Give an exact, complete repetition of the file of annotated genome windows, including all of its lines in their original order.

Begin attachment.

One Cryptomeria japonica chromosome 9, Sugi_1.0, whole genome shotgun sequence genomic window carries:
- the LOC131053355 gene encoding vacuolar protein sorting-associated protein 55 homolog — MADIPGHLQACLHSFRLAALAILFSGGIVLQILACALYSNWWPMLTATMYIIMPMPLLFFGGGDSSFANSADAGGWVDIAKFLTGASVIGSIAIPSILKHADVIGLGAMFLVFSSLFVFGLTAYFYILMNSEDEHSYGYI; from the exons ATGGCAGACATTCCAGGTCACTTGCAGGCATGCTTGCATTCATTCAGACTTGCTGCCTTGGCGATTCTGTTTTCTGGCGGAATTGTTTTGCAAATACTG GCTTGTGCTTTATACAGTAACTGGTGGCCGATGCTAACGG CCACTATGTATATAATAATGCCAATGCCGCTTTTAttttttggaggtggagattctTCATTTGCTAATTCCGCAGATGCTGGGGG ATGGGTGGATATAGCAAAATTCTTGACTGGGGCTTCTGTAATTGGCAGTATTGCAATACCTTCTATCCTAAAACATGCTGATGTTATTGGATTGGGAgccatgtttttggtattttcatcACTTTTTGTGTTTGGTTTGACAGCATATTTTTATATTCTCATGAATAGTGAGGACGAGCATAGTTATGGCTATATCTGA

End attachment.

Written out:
One Cryptomeria japonica chromosome 9, Sugi_1.0, whole genome shotgun sequence genomic window carries:
- the LOC131053355 gene encoding vacuolar protein sorting-associated protein 55 homolog — MADIPGHLQACLHSFRLAALAILFSGGIVLQILACALYSNWWPMLTATMYIIMPMPLLFFGGGDSSFANSADAGGWVDIAKFLTGASVIGSIAIPSILKHADVIGLGAMFLVFSSLFVFGLTAYFYILMNSEDEHSYGYI; from the exons ATGGCAGACATTCCAGGTCACTTGCAGGCATGCTTGCATTCATTCAGACTTGCTGCCTTGGCGATTCTGTTTTCTGGCGGAATTGTTTTGCAAATACTG GCTTGTGCTTTATACAGTAACTGGTGGCCGATGCTAACGG CCACTATGTATATAATAATGCCAATGCCGCTTTTAttttttggaggtggagattctTCATTTGCTAATTCCGCAGATGCTGGGGG ATGGGTGGATATAGCAAAATTCTTGACTGGGGCTTCTGTAATTGGCAGTATTGCAATACCTTCTATCCTAAAACATGCTGATGTTATTGGATTGGGAgccatgtttttggtattttcatcACTTTTTGTGTTTGGTTTGACAGCATATTTTTATATTCTCATGAATAGTGAGGACGAGCATAGTTATGGCTATATCTGA